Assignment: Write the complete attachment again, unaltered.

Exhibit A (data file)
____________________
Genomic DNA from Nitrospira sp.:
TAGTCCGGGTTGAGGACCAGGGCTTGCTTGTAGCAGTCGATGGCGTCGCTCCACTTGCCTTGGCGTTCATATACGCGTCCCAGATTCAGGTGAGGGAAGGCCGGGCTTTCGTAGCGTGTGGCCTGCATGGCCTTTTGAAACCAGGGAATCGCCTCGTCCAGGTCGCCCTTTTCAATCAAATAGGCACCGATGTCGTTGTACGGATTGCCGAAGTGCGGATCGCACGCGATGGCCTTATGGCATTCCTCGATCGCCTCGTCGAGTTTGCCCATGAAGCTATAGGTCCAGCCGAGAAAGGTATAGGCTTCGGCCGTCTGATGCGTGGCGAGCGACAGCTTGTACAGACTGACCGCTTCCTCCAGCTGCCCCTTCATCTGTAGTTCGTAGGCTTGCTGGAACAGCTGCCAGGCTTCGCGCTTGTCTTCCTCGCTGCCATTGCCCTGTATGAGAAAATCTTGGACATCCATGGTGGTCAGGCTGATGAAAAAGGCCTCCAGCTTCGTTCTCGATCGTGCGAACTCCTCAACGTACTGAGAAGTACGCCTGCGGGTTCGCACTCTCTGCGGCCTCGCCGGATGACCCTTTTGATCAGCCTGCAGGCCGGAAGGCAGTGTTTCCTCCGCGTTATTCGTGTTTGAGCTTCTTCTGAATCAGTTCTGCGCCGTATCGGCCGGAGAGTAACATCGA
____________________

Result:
Genomic DNA from Nitrospira sp.:
TAGTCCGGGTTGAGGACCAGGGCTTGCTTGTAGCAGTCGATGGCGTCGCTCCACTTGCCTTGGCGTTCATATACGCGTCCCAGATTCAGGTGAGGGAAGGCCGGGCTTTCGTAGCGTGTGGCCTGCATGGCCTTTTGAAACCAGGGAATCGCCTCGTCCAGGTCGCCCTTTTCAATCAAATAGGCACCGATGTCGTTGTACGGATTGCCGAAGTGCGGATCGCACGCGATGGCCTTATGGCATTCCTCGATCGCCTCGTCGAGTTTGCCCATGAAGCTATAGGTCCAGCCGAGAAAGGTATAGGCTTCGGCCGTCTGATGCGTGGCGAGCGACAGCTTGTACAGACTGACCGCTTCCTCCAGCTGCCCCTTCATCTGTAGTTCGTAGGCTTGCTGGAACAGCTGCCAGGCTTCGCGCTTGTCTTCCTCGCTGCCATTGCCCTGTATGAGAAAATCTTGGACATCCATGGTGGTCAGGCTGATGAAAAAGGCCTCCAGCTTCGTTCTCGATCGTGCGAACTCCTCAACGTACTGAGAAGTACGCCTGCGGGTTCGCACTCTCTGCGGCCTCGCCGGATGACCCTTTTGATCAGCCTGCAGGCCGGAAGGCAGTGTTTCCTCCGCGTTATTCGTGTTTGAGCTTCTTCTGAATCAGTTCTGCGCCGTATCGGCCGGAGAGTAACATCGA